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Review: ‘Dora and the Lost City of Gold’ gives Gen Z its own delightfully dorky ‘Indiana Jones’

UPDATED: Thu., Aug. 8, 2019

Isabela Moner stars as a teenage Dora in “Dora and the Lost City of Gold.” The character was originally a 7-year-old on the “Dora the Explorer” animated TV series, which debuted in 2000. (Vince Valitutti / Paramount Pictures)
Isabela Moner stars as a teenage Dora in “Dora and the Lost City of Gold.” The character was originally a 7-year-old on the “Dora the Explorer” animated TV series, which debuted in 2000. (Vince Valitutti / Paramount Pictures)
By Katie Walsh Tribune News Service

These days, there’s no intellectual property that hasn’t been mined for a big-budget, live-action Hollywood remake. But the adaptation of the popular educational kiddie cartoon “Dora the Explorer” into the summer-friendly romp “Dora and the Lost City of Gold” is a no-brainer.

The beloved character of Dora, with whom Gen Z grew up, becomes a winning 21st century heroine in this perky action-adventure flick that pulls heavily from the “Indiana Jones” movies and other kid-friendly action-adventure classics.

To adapt the interactive kiddie show into something a bit more sophisticated to appeal to the preteen set who are no longer the preschool set, director James Bobin and co-writer Nicholas Stoller (who cut their teeth in comedy) have brought a healthy dose of irony to the format.

Their leading lady, Isabela Moner, proves to be more than up to the challenge of walking the fine line of sincere and silly in her performance, too. “Can you say ‘neurotoxicity’?” she asks the audience in one of Dora’s signature direct addresses to the camera with a wide-eyed and slightly manic enthusiasm that lets us know we’re all in on the joke.

Dora falls into that grand cinematic tradition of brave naifs who embark on big adventures (see: Herman, Pee-wee). Dora has been brought up in the jungle by her professor parents (Eva Longoria and Michael Pena), and she knows everything about her surroundings. She just doesn’t know much about other people.

Her parents ship her off to “the city” to live with her aunt, uncle and cousin Diego (Jeff Wahlberg) to study the indigenous culture of American high schools and pick up some social skills while they go off in search of Parapata, an ancient Incan city of gold.

The happy, open and completely guileless Dora might be able to survive the elements, but it’s questionable whether she’ll survive high school. Diego is embarrassed by her, queen bee Sammy (Madeleine Madden) is threatened by her, and the school nerd (Nicholas Coombe) is enamored of her.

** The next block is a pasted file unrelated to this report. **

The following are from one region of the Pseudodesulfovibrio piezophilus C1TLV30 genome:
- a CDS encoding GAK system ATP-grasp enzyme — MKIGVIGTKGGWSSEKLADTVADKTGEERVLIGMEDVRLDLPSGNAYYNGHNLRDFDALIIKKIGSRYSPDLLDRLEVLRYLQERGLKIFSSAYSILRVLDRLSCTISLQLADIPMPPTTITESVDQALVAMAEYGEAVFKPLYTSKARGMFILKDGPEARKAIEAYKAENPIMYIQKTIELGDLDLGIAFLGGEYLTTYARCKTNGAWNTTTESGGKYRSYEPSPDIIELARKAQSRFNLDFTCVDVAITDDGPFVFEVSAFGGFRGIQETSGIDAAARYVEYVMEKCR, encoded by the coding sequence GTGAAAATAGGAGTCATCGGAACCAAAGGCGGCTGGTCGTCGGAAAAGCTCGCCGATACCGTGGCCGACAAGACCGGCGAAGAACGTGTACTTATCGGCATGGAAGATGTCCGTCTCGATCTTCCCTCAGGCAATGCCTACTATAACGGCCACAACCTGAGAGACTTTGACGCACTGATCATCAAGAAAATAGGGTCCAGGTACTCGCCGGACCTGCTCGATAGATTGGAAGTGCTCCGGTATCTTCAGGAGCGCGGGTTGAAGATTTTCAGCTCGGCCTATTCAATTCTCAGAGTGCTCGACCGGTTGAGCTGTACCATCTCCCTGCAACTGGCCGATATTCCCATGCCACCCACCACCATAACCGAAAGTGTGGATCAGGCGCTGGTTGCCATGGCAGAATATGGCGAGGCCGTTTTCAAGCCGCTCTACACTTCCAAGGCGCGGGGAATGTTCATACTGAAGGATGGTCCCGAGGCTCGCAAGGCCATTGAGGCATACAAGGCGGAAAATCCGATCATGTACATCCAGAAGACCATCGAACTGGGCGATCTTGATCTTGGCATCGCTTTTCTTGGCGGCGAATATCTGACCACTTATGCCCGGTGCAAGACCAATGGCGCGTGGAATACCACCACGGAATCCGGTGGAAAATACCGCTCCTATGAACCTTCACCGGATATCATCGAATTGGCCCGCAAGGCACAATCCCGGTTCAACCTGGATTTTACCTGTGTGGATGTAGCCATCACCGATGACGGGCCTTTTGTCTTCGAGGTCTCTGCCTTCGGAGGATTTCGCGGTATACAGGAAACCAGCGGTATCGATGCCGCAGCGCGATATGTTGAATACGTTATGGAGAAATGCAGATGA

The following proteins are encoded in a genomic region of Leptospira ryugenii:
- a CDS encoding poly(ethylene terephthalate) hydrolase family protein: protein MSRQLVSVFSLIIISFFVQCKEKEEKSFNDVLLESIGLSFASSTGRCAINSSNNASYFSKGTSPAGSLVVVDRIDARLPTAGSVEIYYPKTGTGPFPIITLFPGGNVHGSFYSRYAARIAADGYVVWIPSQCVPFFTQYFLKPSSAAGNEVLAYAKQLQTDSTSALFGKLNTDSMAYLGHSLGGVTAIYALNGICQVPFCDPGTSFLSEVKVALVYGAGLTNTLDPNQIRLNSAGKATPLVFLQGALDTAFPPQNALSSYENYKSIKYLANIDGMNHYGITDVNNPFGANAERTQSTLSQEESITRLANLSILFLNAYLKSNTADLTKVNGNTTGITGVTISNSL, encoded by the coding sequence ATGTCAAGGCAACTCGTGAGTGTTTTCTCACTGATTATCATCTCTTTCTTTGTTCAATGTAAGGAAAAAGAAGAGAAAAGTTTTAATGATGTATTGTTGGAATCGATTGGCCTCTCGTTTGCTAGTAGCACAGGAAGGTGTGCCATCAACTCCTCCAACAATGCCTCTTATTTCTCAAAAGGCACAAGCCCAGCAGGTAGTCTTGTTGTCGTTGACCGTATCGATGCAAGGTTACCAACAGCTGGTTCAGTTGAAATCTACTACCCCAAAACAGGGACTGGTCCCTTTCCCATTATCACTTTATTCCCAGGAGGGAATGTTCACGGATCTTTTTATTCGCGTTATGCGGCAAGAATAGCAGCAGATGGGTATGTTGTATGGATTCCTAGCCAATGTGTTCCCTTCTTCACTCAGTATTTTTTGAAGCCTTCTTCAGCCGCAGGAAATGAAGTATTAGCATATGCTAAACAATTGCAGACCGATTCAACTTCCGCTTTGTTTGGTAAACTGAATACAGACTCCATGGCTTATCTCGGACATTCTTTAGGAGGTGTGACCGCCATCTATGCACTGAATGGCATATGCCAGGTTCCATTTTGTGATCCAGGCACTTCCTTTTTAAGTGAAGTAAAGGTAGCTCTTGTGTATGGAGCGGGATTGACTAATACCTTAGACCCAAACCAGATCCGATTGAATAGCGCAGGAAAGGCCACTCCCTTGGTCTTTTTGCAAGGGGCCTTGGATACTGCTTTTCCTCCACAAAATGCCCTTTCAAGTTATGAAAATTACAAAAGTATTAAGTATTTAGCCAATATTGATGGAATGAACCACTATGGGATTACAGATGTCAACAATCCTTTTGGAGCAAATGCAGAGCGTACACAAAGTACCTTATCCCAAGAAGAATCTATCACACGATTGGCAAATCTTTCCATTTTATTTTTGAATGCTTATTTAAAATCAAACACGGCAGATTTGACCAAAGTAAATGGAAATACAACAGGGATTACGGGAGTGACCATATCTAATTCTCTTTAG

The quartet gets separated from the pack on a field trip, then kidnapped to South America by bounty hunters hoping to use Dora to find her parents and get the treasure. Alejandro (Eugenio Derbez), an academic friend of Dora’s parents, rescues the kids, and they make a break into the jungle.

Moner’s layered comedic performance, which at once nods at the “Dora” formula while acknowledging the conceit, is deceptively difficult and nuanced. She cheerily sings songs about doing your business in the jungle while brandishing a shovel and breathlessly offers up fun facts.

She’s delightfully dorky, a rare commodity in this day and age of sarcastic, wise-beyond-their-years teens. In contrast, Derbez’s slapsticky style is practically vaudevillian, or even say rodeo clownish, as he pulls faces and subjects his body to humiliation. It’s a jarring generation gap performance.

The action in this live-action adaptation is sanded down and decidedly safe. Bobin loses the geographical thread in the film’s climax in Parapata, but it’s never about the visual thrills, it’s about the girl at the center of it all.

When Dora explains that they’re not treasure hunters but explorers there to learn, the jungle puzzle all clicks into place. Dora, with her backpack, sunny outlook and multicultural perspective, is truly the hero we need for this century.

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